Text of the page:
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Will a sexy muse and booze make you a brilliant writer? This life lesson will tell

Will a sexy muse and booze make you a brilliant writer? This life lesson will tell

Leaving a promising career at Google filled with free food, free massages, and a solid paycheck in favor for a life as a famous writer was a no-brainer.

I would wake up at 11 am with a beautiful woman by my side, kiss her goodbye, and put a t-shirt on. I would later type remarkable words on a vintage typewriter while nursing a glass of whiskey.

Journalists across the globe would pursue me for notable insights on the creative process, life and of course, women. The philosophical stories I would convey would help them craft their award-winning articles, with a magnetism so strong their bosses would throw them an extra Christmas bonus.

I wouldn’t have a schedule to respect, no duties to obey and no boss to please, only my mind at ease.

While sipping a whiskey sour in a Brooklyn bar with my black notebook, a blonde lady sitting two arms’ length away jumped off her barstool and sauntered over to my filthy pages and me.

“What are you writing?” she asked.

”Short story,” I said in a panic and closed the notebook.

”Are you a writer or what?”

I was silent. My inner self was running around my brain in circles to figure out an answer. I didn’t know — was I?

”Actually, yeah. I am,” I answered

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”Wow, that’s amazing. What do you write about?”

”Life, love, misery. The usual suspects.”

”I love people who write. Can I read some?” she said, staring at me.

”Nah, you’ll have to wait until it’s done and get it in a bookstore. I’ll invite you to the release party and sign it.”

”Really? I would love that. I’ll write you my number.”

She glanced at my notebook. She loved the writer story; she wanted to be part of it. Was it the whiskey? Was it the t-shirt? My words? Couldn’t be, I hadn’t written anything and she hadn’t read anything.

I opened the last page of my notebook and turned it towards her before I handed her my silver pen that I had bought on sale at Office Depot the other day.

She wrote her name and number down, ending it with a smiley face.

”Call me someday,” she said, and left.

I called her the same night. We met at a wine bar in West Village. She told me she was from New Jersey and worked in real estate. Business was slow, yet the other day she had sold a 3-bedroom condo to a couple with three kids.

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She did commercial modeling on the side, mainly local, such as Dave’s Auto shop in Hoboken. Her dream was to walk the red carpet at the Oscars.

We downed three glasses of wine, went to my studio, had sex and fell asleep. The next morning I made her coffee and walked her out. We never saw each other again.

Had I found a golden hen? A hen that would lay golden eggs as long as it was served whiskey and carried a notebook accompanied by a $4.99 pen. Was it just a coincidence? Luck?

Turned out it wasn’t.

Going from one bar to another with my notebook drinking whiskey would prove to be a formula attracting encouraging and thought-provoking women. I had discovered the concept of a muse, and it was real.

They were all unique. How they talked, walked and sobbed. Each one of them carried a story. Like picking up cookie crumbs, I chose tiny pieces of each one and stored them in my creativity tank. The ones that were not yet eaten by the world, the ones hiding deep inside their hearts.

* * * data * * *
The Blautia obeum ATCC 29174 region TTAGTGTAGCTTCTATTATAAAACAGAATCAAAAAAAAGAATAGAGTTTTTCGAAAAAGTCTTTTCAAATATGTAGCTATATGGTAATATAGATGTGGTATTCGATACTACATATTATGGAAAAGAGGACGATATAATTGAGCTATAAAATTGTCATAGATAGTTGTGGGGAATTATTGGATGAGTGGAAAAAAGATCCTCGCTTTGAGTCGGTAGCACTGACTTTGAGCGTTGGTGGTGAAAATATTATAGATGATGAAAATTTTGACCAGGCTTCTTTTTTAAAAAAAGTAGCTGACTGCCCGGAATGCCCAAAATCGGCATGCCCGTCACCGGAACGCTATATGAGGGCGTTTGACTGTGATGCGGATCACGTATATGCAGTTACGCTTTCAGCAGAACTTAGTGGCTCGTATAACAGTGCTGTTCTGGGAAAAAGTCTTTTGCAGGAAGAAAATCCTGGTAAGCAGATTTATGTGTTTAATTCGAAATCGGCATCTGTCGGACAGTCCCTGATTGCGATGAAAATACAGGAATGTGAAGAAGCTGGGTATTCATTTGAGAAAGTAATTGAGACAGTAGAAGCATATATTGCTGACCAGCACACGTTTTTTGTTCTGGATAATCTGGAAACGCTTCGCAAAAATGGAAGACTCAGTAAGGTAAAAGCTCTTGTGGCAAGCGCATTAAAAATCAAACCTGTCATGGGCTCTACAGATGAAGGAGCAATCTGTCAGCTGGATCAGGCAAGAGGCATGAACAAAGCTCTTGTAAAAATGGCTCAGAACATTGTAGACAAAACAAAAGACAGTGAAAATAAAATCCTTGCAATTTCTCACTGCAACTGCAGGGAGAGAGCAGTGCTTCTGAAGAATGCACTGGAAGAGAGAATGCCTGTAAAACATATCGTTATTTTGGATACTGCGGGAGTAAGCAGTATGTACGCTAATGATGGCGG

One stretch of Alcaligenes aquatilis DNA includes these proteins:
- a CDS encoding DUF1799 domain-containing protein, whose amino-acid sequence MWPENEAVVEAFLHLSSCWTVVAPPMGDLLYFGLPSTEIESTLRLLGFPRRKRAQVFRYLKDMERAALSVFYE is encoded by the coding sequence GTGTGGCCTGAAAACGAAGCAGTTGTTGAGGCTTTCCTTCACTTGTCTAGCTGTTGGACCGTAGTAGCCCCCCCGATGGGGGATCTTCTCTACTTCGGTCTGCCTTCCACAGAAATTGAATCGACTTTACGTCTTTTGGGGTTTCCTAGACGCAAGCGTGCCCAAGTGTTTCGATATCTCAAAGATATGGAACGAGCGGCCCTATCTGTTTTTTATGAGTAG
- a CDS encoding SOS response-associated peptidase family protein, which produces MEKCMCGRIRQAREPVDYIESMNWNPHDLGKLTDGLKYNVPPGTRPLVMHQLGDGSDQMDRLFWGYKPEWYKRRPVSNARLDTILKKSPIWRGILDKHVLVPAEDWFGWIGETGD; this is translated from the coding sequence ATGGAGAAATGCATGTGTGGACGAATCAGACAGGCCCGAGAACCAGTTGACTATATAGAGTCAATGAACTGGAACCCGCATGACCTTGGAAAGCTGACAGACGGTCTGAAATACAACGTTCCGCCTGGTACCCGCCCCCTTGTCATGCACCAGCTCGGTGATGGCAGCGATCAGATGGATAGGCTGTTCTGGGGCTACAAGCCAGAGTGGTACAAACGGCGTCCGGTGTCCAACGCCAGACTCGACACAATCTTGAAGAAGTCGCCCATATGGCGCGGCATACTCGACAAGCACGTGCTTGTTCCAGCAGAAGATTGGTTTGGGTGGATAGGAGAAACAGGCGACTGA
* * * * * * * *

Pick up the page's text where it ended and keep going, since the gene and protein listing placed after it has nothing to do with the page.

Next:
Those were the interesting ones, untouched and unusual, terrifying yet attractive.

One by one they would help me complete the page puzzle I was trying to assemble into a novel with the use of words on a page.

I loved it. The life as a writer turned out just as I had imagined. Muses, notebooks, and drinks. Admiration and freedom. Only the calls from journalists were missing, but they’ll come to reason later on, I thought.

I started to write, assembling words into sentences, sentences into paragraphs and paragraphs into the pages. Putting the crumbs together, merging stories and characters.

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The truth was the building block. Real people, real stories, real pain.

I knew a lot of truths, yet it didn’t feel enough. I wanted more; I need more, I said, to finish the puzzle. To make it picture perfect. To put the chaos of crumbs together into one tasty cake everyone wants a mouthful of.

It didn’t happen, the pages remained in anarchy.

Drink, sleep, and procrastinate. A muse, another one, one more. Writer and thinker I said, dreamer and drinker, I was. I lived the imaginary life of a writer so much that I forgot to actually write. The ideas never survived the hangovers.

After months of drinking and searching for the perfect muse, I recognized it wasn’t the textbook recipe for a New York Times bestseller.

Something was missing. The pressure was there, more than 500 copies had been sold six months prior to publication date, a book had to be delivered. I was held responsible for it to happen.

The publisher talked about deadlines, I thought about headlines. It was easy to lean back on the steroid fueled visions.

The anxiety was constantly haunting me; how would I find the missing piece and fulfill my promise to readers, muses and most importantly myself. Did I live in a dream? Was I escaping reality?

The fear of exposing myself was persistently knocking on the door to my wellbeing. The public would get the key to my mind, and it was too late to change the lock.

It was all there, except the novel.

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I could always blame it on the notorious writer’s block and find a new women, new inspiration. It didn’t work. The chapters crumbled. The journalists didn’t call.